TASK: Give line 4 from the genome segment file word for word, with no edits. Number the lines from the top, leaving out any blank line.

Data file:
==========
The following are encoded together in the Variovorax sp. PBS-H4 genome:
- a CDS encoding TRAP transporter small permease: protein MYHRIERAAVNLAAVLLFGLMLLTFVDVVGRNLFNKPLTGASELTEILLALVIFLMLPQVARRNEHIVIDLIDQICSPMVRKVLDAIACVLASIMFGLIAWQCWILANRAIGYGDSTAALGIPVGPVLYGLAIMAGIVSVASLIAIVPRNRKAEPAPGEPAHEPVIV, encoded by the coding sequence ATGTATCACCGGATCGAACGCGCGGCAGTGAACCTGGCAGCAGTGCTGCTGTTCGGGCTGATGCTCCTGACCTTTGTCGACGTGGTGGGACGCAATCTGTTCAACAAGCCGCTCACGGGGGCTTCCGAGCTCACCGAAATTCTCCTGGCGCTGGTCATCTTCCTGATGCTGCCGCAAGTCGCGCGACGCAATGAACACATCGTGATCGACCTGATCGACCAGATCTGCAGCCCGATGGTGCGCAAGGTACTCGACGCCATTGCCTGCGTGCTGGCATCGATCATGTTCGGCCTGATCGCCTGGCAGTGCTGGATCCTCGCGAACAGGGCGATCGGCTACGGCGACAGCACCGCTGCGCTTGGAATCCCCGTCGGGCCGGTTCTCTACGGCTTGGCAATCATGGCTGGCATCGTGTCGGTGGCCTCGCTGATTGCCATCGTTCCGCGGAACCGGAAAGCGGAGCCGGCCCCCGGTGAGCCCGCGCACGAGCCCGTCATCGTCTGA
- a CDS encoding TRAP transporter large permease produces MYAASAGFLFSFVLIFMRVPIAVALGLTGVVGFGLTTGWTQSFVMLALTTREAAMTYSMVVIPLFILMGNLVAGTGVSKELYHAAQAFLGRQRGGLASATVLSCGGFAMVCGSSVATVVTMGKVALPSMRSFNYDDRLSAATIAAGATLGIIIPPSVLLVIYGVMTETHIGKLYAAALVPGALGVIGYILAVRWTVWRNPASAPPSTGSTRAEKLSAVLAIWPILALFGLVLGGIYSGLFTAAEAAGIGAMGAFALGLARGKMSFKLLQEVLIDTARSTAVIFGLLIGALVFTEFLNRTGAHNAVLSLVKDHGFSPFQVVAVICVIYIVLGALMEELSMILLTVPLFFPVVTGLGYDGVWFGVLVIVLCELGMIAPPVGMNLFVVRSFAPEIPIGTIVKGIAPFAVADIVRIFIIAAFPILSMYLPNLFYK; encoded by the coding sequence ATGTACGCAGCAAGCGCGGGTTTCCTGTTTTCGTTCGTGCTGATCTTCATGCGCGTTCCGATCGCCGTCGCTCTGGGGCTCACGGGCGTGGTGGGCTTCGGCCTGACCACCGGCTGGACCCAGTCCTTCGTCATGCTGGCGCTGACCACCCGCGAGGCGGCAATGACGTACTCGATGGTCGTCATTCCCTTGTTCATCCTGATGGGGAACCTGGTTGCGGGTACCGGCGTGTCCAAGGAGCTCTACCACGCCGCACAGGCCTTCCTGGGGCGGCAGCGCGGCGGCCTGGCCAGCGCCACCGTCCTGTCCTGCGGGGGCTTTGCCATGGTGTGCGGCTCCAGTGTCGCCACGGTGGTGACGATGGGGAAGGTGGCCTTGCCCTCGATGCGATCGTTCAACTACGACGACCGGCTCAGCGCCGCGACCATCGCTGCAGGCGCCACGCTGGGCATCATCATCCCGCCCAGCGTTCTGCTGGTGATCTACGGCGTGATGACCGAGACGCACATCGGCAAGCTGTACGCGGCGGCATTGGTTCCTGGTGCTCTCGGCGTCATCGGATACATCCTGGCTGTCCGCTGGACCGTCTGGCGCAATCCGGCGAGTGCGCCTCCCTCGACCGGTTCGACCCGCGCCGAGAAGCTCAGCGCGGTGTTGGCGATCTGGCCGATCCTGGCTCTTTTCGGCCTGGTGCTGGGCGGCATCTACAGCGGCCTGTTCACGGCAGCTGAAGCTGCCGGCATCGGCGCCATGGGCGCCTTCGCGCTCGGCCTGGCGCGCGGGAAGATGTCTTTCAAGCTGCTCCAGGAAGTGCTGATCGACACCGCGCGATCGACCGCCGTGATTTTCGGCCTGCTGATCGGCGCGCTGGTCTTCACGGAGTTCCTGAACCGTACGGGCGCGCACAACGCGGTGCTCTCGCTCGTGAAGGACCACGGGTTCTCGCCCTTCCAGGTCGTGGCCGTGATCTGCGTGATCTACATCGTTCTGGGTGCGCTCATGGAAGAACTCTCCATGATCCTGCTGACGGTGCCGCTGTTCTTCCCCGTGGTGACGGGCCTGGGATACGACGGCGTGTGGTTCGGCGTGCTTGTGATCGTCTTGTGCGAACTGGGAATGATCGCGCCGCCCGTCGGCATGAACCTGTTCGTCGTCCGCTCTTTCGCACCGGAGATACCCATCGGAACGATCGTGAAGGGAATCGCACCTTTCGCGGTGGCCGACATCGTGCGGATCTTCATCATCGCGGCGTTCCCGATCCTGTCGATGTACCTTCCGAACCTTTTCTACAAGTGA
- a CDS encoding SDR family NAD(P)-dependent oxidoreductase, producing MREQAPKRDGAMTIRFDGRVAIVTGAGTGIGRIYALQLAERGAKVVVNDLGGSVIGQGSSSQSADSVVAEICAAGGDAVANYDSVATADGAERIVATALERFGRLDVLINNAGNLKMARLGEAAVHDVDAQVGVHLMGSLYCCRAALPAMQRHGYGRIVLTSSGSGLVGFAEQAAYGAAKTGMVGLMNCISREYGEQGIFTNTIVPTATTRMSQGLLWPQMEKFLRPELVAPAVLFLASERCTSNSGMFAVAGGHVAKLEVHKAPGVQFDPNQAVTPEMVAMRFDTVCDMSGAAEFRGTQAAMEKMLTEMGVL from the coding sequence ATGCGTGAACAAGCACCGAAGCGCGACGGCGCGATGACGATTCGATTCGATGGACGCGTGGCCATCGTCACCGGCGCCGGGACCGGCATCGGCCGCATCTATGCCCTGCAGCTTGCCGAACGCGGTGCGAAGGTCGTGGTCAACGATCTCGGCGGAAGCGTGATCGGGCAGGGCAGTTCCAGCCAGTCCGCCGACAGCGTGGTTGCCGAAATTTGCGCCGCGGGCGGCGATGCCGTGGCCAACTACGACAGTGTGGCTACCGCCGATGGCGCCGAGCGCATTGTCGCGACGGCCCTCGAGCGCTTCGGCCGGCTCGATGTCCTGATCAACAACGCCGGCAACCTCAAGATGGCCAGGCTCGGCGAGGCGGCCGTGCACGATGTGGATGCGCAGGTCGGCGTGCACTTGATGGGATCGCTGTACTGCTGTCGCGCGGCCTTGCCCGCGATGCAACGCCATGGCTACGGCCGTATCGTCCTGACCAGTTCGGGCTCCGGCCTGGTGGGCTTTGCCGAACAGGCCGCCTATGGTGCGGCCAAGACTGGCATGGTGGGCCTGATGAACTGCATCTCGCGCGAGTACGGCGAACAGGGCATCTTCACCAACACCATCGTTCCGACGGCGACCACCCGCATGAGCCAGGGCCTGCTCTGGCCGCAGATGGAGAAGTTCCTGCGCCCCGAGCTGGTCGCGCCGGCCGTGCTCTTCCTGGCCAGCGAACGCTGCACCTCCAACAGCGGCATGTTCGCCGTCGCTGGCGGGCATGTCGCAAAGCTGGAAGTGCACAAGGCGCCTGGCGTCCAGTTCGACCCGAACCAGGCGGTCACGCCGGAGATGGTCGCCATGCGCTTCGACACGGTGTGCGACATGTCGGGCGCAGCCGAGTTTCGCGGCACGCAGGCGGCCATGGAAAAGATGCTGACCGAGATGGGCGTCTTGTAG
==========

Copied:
- a CDS encoding SDR family NAD(P)-dependent oxidoreductase, producing MREQAPKRDGAMTIRFDGRVAIVTGAGTGIGRIYALQLAERGAKVVVNDLGGSVIGQGSSSQSADSVVAEICAAGGDAVANYDSVATADGAERIVATALERFGRLDVLINNAGNLKMARLGEAAVHDVDAQVGVHLMGSLYCCRAALPAMQRHGYGRIVLTSSGSGLVGFAEQAAYGAAKTGMVGLMNCISREYGEQGIFTNTIVPTATTRMSQGLLWPQMEKFLRPELVAPAVLFLASERCTSNSGMFAVAGGHVAKLEVHKAPGVQFDPNQAVTPEMVAMRFDTVCDMSGAAEFRGTQAAMEKMLTEMGVL from the coding sequence ATGCGTGAACAAGCACCGAAGCGCGACGGCGCGATGACGATTCGATTCGATGGACGCGTGGCCATCGTCACCGGCGCCGGGACCGGCATCGGCCGCATCTATGCCCTGCAGCTTGCCGAACGCGGTGCGAAGGTCGTGGTCAACGATCTCGGCGGAAGCGTGATCGGGCAGGGCAGTTCCAGCCAGTCCGCCGACAGCGTGGTTGCCGAAATTTGCGCCGCGGGCGGCGATGCCGTGGCCAACTACGACAGTGTGGCTACCGCCGATGGCGCCGAGCGCATTGTCGCGACGGCCCTCGAGCGCTTCGGCCGGCTCGATGTCCTGATCAACAACGCCGGCAACCTCAAGATGGCCAGGCTCGGCGAGGCGGCCGTGCACGATGTGGATGCGCAGGTCGGCGTGCACTTGATGGGATCGCTGTACTGCTGTCGCGCGGCCTTGCCCGCGATGCAACGCCATGGCTACGGCCGTATCGTCCTGACCAGTTCGGGCTCCGGCCTGGTGGGCTTTGCCGAACAGGCCGCCTATGGTGCGGCCAAGACTGGCATGGTGGGCCTGATGAACTGCATCTCGCGCGAGTACGGCGAACAGGGCATCTTCACCAACACCATCGTTCCGACGGCGACCACCCGCATGAGCCAGGGCCTGCTCTGGCCGCAGATGGAGAAGTTCCTGCGCCCCGAGCTGGTCGCGCCGGCCGTGCTCTTCCTGGCCAGCGAACGCTGCACCTCCAACAGCGGCATGTTCGCCGTCGCTGGCGGGCATGTCGCAAAGCTGGAAGTGCACAAGGCGCCTGGCGTCCAGTTCGACCCGAACCAGGCGGTCACGCCGGAGATGGTCGCCATGCGCTTCGACACGGTGTGCGACATGTCGGGCGCAGCCGAGTTTCGCGGCACGCAGGCGGCCATGGAAAAGATGCTGACCGAGATGGGCGTCTTGTAG